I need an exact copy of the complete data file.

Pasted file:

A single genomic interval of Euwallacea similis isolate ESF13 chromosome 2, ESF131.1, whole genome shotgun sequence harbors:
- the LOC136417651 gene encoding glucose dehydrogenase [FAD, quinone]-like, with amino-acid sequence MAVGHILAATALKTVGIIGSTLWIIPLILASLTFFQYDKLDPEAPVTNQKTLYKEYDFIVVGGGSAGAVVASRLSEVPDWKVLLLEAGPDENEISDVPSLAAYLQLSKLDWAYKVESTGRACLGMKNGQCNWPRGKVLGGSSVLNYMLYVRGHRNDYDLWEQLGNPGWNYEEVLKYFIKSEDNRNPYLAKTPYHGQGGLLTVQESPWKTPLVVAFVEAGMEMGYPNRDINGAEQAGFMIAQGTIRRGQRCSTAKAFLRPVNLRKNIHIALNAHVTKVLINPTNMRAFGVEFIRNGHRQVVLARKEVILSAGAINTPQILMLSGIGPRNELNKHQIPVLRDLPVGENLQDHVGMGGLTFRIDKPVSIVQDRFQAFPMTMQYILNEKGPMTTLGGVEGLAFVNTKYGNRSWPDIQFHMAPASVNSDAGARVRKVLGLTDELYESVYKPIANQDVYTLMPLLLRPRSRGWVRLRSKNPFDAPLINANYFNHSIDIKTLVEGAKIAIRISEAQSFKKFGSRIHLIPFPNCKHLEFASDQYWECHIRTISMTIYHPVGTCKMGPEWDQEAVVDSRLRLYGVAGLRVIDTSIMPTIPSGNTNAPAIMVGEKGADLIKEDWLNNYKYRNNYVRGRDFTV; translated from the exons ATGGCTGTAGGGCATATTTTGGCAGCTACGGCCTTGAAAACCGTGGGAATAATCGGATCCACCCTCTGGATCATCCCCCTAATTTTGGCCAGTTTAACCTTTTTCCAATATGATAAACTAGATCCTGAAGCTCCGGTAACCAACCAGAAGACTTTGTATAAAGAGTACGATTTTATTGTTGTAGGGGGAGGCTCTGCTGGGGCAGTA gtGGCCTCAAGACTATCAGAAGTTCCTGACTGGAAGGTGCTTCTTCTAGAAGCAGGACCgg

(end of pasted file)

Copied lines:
A single genomic interval of Euwallacea similis isolate ESF13 chromosome 2, ESF131.1, whole genome shotgun sequence harbors:
- the LOC136417651 gene encoding glucose dehydrogenase [FAD, quinone]-like, with amino-acid sequence MAVGHILAATALKTVGIIGSTLWIIPLILASLTFFQYDKLDPEAPVTNQKTLYKEYDFIVVGGGSAGAVVASRLSEVPDWKVLLLEAGPDENEISDVPSLAAYLQLSKLDWAYKVESTGRACLGMKNGQCNWPRGKVLGGSSVLNYMLYVRGHRNDYDLWEQLGNPGWNYEEVLKYFIKSEDNRNPYLAKTPYHGQGGLLTVQESPWKTPLVVAFVEAGMEMGYPNRDINGAEQAGFMIAQGTIRRGQRCSTAKAFLRPVNLRKNIHIALNAHVTKVLINPTNMRAFGVEFIRNGHRQVVLARKEVILSAGAINTPQILMLSGIGPRNELNKHQIPVLRDLPVGENLQDHVGMGGLTFRIDKPVSIVQDRFQAFPMTMQYILNEKGPMTTLGGVEGLAFVNTKYGNRSWPDIQFHMAPASVNSDAGARVRKVLGLTDELYESVYKPIANQDVYTLMPLLLRPRSRGWVRLRSKNPFDAPLINANYFNHSIDIKTLVEGAKIAIRISEAQSFKKFGSRIHLIPFPNCKHLEFASDQYWECHIRTISMTIYHPVGTCKMGPEWDQEAVVDSRLRLYGVAGLRVIDTSIMPTIPSGNTNAPAIMVGEKGADLIKEDWLNNYKYRNNYVRGRDFTV; translated from the exons ATGGCTGTAGGGCATATTTTGGCAGCTACGGCCTTGAAAACCGTGGGAATAATCGGATCCACCCTCTGGATCATCCCCCTAATTTTGGCCAGTTTAACCTTTTTCCAATATGATAAACTAGATCCTGAAGCTCCGGTAACCAACCAGAAGACTTTGTATAAAGAGTACGATTTTATTGTTGTAGGGGGAGGCTCTGCTGGGGCAGTA gtGGCCTCAAGACTATCAGAAGTTCCTGACTGGAAGGTGCTTCTTCTAGAAGCAGGACCgg